At the urging of Alumni Career Services, I started reaching out to my professional network, much of which was Darden affiliated, with the goal of having at least five conversations per week. I made a list of target companies and compiled a list of people I knew at each one. I didn’t know what I would find, and I didn’t go into the calls with much expectation. I just wanted to reconnect with people and find out what they were doing in their careers. Fortunately most were happy to chat, especially as I had not caught up with many in several years. Within a few weeks, I had a few job opportunity leads in tech. I also uncovered some implementation roles at consulting companies, a new field ACS helped introduce to me. I quickly set up time with Alumni Career Services to practice interviewing, including case prep.
One of my Darden classmates was working at Expedia in a “business development and strategy initiatives” role. I had a great interest in travel since taking a couple months to jet around the world before business school, but I knew nothing about the industry. I found a job posting online at Expedia, which looked interesting, and a similar function to what she was doing. I sent it to her and she replied, “That looks like an interesting role, but my team is also hiring now so you should just apply to my group!”
The team was a mix of ex-consultants and experienced hires, focused on both developing company strategy and implementing initiatives across a series of strategic pillars. It was a tech company focused on the travel industry. There were also a couple other Darden alums as well. It felt like a great fit. My classmate’s referral unlocked a series of interviews for me — eight by phone and video chat over the course of four weeks, followed by a trip to Seattle HQ for speed-dating with team members and stakeholders. At the end of my visit, I had a verbal offer from the hiring manager, but I still needed to negotiate contract terms with HR, and ACS gave me some bargaining tips.
In the meantime, I was in final round interviews with a couple name-brand consulting firms. I felt consulting was always a backup option because I knew the lifestyle would be an issue for my wife and me. Consulting would pay more, but I also knew not to optimize solely on compensation. I had been very impressed by the people I interacted with at the consulting firms, but that didn’t supersede the connection I felt with the people and culture of Expedia when I visited Seattle. Ultimately, I needed to follow Professor Bob Bruner’s advice to “go where you believe you can do your best work.” I needed to stay true to my job search goal. After a couple weeks, I received a suitable contract offer from Expedia and broke off my interview processes with the consulting firms. Two weeks later, the moving trucks arrived and my wife and I relocated to the Pacific Northwest.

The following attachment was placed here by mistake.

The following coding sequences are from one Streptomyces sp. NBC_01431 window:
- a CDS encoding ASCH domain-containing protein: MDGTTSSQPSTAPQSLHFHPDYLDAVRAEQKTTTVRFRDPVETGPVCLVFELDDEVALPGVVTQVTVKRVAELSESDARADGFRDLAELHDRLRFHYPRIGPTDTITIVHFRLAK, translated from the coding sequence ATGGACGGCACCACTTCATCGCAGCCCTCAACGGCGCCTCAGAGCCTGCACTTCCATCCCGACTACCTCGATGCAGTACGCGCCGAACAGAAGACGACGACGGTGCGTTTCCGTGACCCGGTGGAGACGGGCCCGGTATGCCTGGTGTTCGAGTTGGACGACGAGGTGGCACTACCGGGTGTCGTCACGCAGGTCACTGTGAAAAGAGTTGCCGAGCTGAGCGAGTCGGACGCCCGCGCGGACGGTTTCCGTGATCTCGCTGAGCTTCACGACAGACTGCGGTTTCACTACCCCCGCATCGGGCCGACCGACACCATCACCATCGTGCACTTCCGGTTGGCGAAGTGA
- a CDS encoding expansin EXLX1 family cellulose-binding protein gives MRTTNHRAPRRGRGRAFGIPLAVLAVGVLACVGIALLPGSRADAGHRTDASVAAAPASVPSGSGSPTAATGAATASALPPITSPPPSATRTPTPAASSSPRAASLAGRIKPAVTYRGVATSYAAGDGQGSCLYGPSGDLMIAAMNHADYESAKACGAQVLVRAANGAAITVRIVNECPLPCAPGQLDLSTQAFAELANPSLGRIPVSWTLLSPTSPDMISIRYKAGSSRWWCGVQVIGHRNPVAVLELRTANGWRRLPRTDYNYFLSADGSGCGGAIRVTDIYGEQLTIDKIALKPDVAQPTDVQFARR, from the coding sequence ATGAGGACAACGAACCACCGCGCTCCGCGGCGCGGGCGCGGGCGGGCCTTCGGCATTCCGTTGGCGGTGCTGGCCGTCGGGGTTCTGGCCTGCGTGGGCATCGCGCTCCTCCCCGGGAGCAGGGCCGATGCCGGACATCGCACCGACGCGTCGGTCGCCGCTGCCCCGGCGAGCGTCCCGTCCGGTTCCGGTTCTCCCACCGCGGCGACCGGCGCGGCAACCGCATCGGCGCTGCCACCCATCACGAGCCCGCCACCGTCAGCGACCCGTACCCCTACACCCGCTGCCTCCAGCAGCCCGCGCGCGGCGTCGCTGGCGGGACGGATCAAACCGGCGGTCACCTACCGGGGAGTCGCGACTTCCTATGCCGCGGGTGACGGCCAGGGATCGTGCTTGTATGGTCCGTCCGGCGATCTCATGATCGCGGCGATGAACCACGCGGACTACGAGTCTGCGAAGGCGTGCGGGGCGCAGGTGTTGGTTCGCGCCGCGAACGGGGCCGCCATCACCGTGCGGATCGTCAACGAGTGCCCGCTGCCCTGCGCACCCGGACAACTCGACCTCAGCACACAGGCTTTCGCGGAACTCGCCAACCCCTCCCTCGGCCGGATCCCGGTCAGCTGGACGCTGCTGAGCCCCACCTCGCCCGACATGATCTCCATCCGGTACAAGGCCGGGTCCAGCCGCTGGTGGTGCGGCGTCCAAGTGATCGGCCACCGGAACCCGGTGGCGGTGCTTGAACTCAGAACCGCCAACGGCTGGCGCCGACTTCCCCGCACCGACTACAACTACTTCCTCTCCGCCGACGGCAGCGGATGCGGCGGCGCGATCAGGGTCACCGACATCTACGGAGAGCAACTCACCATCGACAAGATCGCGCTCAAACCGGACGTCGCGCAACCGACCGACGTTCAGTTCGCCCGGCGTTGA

Four months have passed and I am still very happy with my decision. I have had a lot of new people and projects thrown my way, and I sometimes feel overwhelmed by the growing pains of a new company and new industry. However, I am confident that if I continue to bring high energy and drive to my new role at Expedia that I have the talent to make a big impact here, which I think is the most important consideration at this point in my career.
For fellow alums looking to make a big career shift, do not be afraid to connect with ACS for support. The ACS team members are knowledgeable, experienced and their advice is FREE. You will still do all the work to make your jump, and like any good coach, ACS will be there to test your assumptions, uncover your blind spots and introduce you to new ideas. If you are feeling off-track in your career and wake up in the morning feeling you need a new direction but do not know where to start, then do yourself a favor and ask for help. Be thankful that Darden’s connection to you did not end when you received your diploma.